More sex talk please

1st April 2005 at 01:00
The city of Swansea is spearheading a sexual revolution in its primary and secondary schools - led by a former religious education teacher who does not blush when he hears the "s" word. Mark Campion, teacher-adviser for personal and social education (PSE), talks about sex for a living and encourages other teachers to do the same.

His efforts, backed by a host of support agencies, have seen teenage pregnancies in the city plummet and raised awareness of sexually-transmitted diseases (STDs).

Giving away free condoms to school children as young as 13 is one reason for the city's success.

But Mr Campion says there is still more to do to help bridge the "generation gap" blighting progress. He believes teachers should talk about sex in the same uninhibited way that they would go about explaining an essay or equation, with some added "emotional empathy".

But his proposed revolution in sex education has met opposition from some secondary heads opposed to spending more time on PSE rather than academic studies, and teachers who believe "sex is best left in the bedroom".

To build on this, Mr Campion believes teachers have to get into touch with today's teenager - and fast. That was what Sex in the City, a conference bringing together young and old, was about, and it was definitely not for the easily offended or prudish.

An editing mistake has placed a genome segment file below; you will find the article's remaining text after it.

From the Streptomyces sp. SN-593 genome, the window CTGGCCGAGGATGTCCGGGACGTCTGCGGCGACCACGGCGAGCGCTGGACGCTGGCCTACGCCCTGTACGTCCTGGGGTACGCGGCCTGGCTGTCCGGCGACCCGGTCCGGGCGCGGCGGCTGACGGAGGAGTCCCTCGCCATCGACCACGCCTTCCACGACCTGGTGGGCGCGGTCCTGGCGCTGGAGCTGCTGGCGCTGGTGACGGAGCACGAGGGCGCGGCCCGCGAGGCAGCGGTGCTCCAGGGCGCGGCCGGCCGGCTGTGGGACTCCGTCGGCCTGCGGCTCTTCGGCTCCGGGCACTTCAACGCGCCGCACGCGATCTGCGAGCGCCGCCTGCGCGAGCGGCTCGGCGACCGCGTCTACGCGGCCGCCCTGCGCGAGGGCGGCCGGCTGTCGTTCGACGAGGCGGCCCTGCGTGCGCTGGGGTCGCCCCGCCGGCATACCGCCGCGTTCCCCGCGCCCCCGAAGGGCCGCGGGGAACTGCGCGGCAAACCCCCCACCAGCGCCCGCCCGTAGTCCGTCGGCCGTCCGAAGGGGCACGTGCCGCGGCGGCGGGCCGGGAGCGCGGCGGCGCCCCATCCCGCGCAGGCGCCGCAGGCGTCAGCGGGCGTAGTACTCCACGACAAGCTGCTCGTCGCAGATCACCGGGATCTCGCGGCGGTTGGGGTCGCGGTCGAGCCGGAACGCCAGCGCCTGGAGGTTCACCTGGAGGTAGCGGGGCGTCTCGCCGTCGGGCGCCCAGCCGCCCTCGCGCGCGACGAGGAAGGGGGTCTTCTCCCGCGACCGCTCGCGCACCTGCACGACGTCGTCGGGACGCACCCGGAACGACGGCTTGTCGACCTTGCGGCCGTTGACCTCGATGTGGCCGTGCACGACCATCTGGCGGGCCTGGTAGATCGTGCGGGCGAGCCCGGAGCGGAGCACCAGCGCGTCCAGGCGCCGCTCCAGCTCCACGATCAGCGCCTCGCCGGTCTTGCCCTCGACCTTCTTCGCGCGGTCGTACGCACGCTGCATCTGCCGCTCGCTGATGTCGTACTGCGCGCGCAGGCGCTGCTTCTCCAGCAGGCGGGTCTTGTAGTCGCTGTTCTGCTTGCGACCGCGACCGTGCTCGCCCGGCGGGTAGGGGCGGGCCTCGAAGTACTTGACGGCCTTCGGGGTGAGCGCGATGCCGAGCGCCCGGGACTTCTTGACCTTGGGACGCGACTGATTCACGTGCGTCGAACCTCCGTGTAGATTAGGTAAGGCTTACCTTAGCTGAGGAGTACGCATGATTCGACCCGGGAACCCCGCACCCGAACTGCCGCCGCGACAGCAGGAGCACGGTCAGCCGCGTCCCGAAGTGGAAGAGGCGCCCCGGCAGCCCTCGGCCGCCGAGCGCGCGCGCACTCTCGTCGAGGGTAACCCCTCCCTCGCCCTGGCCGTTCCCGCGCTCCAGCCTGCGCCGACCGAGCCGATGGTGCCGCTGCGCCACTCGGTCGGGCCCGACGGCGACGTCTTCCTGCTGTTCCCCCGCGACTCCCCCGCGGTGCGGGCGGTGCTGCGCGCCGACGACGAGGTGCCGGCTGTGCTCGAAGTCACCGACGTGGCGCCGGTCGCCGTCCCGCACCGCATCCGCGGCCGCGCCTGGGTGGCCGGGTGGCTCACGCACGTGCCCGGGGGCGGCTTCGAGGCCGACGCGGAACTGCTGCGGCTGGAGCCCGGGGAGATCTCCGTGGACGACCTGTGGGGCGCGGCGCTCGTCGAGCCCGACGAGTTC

Educationists, GPs, charity workers, genito-urinary medicine clinic representatives, helpline workers, schoolchildren and the children's commissioner for Wales, Peter Clarke, all joined together in a frank and open discussion of all things sexual last week in Swansea.

The conference was part of a city-wide strategy to combat teenage pregnancy and STDs through good sex education, inter-agency co-operation and, as Mr Campion puts it, "let's talk about sex" teachers. He claims this can only have a positive impact on exam results.

"The teenage mum who falls out of the exam system might have gone on to get seven A-C grade GCSEs if her unplanned pregnancy had been prevented, it stands to reason."

But he is adamant good sex education cannot be given by teachers who do not want to do it. He is trying to gather support to give special training to teachers who want to teach PSE, and make it their exclusive domain.

He is also fighting for every school to have a private room set aside for young people with a sexual problem or query. And he hopes his work will be backed up with funding for a school-based multi-agency support centre, modelled on a pilot scheme in Newcastle, which has helped reduce teenage pregnancy and STD rates, increased pupil self-esteem and raised achievement.

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